How Tree Rings Solved a Musical Mystery

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Dendrochronologist Henri Grissino-Mayer and colleagues study the tree rings in the Karr-Koussevitzky double bass. Their analysis ultimately determined that the instrument was built much later than previously thought. (Credit: Henri Grissino-Mayer)

Modern science is full of surprising analytical techniques that can be used in a wide variety of remarkable circumstances.

My favorite technique is dendrochronology—the study of “tree time.” By assigning calendar-year dates to growth rings in trees, scientists can garner information relevant to an astonishing range of disciplines, including archaeology, climatology, the study of fire history, and many others.

Believe it or not, tree ring analysis has even been used to date wooden musical instruments like violins and cellos, and in at least one case, a double bass. The double bass is a member of the viol family and looks like a large cello, but it can produce sounds a full octave lower than a cello. Because of its size it is harder to play than its stringed-instrument cousins, so it is less commonly seen in orchestras and other musical ensembles. That is why it’s not as well-known to the general public.

Just over a decade ago, dendrochronologists analyzed tree rings in the wood from which the world-famous Karr-Koussevitzky double bass was made. Their work forced a radical reinterpretation of the instrument’s history.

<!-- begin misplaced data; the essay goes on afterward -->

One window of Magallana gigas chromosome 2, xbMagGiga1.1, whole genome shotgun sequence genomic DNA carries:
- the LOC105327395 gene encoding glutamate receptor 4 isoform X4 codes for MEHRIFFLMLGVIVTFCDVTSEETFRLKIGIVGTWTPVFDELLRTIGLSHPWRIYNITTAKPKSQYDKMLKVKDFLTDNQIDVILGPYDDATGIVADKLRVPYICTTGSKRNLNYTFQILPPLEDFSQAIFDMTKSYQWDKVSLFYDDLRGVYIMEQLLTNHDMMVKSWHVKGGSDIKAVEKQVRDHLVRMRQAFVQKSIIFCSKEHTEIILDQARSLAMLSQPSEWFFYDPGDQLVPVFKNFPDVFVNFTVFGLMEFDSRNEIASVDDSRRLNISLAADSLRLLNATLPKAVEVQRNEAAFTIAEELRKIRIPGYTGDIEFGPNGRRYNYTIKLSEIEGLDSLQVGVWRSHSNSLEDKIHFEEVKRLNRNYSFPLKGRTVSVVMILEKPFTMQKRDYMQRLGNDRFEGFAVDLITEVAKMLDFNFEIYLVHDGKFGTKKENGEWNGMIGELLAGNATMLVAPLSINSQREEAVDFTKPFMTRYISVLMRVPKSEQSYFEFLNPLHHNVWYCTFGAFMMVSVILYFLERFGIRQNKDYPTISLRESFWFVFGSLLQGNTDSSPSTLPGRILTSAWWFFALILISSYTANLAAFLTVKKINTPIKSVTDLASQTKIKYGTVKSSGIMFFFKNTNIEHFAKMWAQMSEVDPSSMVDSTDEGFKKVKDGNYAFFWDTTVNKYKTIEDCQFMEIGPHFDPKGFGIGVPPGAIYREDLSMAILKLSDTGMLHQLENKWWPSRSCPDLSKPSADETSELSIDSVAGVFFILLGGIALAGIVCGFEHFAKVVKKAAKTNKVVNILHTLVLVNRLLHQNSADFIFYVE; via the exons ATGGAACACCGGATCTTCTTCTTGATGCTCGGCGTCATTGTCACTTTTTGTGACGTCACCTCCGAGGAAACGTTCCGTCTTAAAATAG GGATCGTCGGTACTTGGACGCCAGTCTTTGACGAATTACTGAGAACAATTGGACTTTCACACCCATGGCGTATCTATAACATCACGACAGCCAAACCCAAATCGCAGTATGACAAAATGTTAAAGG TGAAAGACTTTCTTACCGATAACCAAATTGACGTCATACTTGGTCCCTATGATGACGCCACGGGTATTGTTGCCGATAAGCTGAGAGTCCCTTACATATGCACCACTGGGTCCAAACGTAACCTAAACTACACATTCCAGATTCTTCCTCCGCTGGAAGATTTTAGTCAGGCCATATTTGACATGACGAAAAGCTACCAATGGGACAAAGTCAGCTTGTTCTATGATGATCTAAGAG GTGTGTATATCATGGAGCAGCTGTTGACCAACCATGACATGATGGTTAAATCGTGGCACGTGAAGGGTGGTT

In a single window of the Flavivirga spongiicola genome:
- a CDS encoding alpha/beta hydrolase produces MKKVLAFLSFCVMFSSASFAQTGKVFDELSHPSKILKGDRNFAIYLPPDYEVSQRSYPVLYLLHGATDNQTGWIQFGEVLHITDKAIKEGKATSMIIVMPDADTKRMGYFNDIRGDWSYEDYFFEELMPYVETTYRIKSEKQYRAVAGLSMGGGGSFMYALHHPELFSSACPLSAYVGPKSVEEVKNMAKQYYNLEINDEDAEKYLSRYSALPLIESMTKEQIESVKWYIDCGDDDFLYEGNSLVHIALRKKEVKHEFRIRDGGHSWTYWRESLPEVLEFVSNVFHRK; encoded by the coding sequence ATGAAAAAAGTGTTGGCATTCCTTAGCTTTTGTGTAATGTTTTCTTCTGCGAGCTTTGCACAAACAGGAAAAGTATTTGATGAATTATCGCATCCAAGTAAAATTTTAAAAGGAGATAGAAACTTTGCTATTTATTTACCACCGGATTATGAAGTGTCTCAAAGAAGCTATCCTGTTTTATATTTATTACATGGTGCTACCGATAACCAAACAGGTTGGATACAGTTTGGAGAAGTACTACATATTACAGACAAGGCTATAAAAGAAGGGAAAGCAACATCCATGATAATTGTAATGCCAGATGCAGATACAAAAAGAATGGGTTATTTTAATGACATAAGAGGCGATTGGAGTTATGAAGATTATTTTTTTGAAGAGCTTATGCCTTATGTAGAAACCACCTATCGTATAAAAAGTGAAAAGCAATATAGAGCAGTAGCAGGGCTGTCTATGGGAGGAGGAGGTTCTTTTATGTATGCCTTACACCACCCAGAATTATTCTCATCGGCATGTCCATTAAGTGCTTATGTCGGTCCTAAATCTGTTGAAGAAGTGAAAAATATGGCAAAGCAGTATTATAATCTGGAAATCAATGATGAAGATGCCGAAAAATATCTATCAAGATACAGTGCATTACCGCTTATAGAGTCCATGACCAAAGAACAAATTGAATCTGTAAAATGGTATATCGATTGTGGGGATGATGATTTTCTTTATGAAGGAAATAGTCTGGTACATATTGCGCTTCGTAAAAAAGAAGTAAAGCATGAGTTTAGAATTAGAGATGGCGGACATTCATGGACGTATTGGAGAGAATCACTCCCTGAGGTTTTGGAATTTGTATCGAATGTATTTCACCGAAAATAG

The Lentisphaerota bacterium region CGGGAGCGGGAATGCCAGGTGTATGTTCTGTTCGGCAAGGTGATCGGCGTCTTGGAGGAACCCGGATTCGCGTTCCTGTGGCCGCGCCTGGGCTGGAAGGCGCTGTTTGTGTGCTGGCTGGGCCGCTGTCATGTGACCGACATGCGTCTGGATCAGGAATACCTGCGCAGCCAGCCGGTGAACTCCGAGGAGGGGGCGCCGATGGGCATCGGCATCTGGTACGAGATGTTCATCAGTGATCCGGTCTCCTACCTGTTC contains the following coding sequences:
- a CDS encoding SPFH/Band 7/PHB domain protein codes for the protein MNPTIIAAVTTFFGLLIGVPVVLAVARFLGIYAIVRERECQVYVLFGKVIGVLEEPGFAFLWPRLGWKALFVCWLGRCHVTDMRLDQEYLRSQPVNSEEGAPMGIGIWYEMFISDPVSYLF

Serge Koussevitzky, one of the most renowned double bass players of all time, died in 1951, but his instrument was given to double bassist Gary Karr in 1962. After that it became known as the Karr-Koussevitzky double bass. (Credit: Wikimedia Commons)

In 1962, Russian-born philanthropist Olga Koussevitzky attended a performance of the New York Philharmonic in which Gary Karr, a promising young double bassist, offered his New York debut recital. Koussevitzky’s late husband, who died more than 10 years earlier, was Serge Koussevitzky (1874–1951), conductor of the Boston Symphony Orchestra from 1924 to 1949 and arguably the most famous double bass player of all time.

Ms. Koussevitzky claimed that during Karr’s performance she saw her husband’s ghost embrace the young man on stage. She was so moved by the experience that she decided to give her husband’s prized double bass to Karr, thus leading to the Karr-Koussevitzky name for the instrument.

Upon his retirement in 2004, Karr donated the double bass to the International Society of Bassists, and four dealers, appraisers, and experts jumped into action to professionally evaluate the instrument for the first time. After analyzing stylistic and technological attributes, they suggested that the double bass dated to about 1800 and was probably from France. It was at this point that the tree ring experts got involved.

Dendrochronologists Henri Grissino-Mayer and Georgina DeWeese, along with luthier Dustin Williams, conducted the analysis. They carefully secured the double bass to a movable platform so that they could safely measure the tree rings visible in the spruce wood used to make the instrument. Given its size—more than a meter long and 33 to 63 centimeters wide—this was not an easy task! They measured a total of 317 growth rings in two long, overlapping sequences in two of the many pieces of wood that make up the instrument. They then mathematically compared the measured ring-width data to known tree ring reference chronologies from across west-central Europe.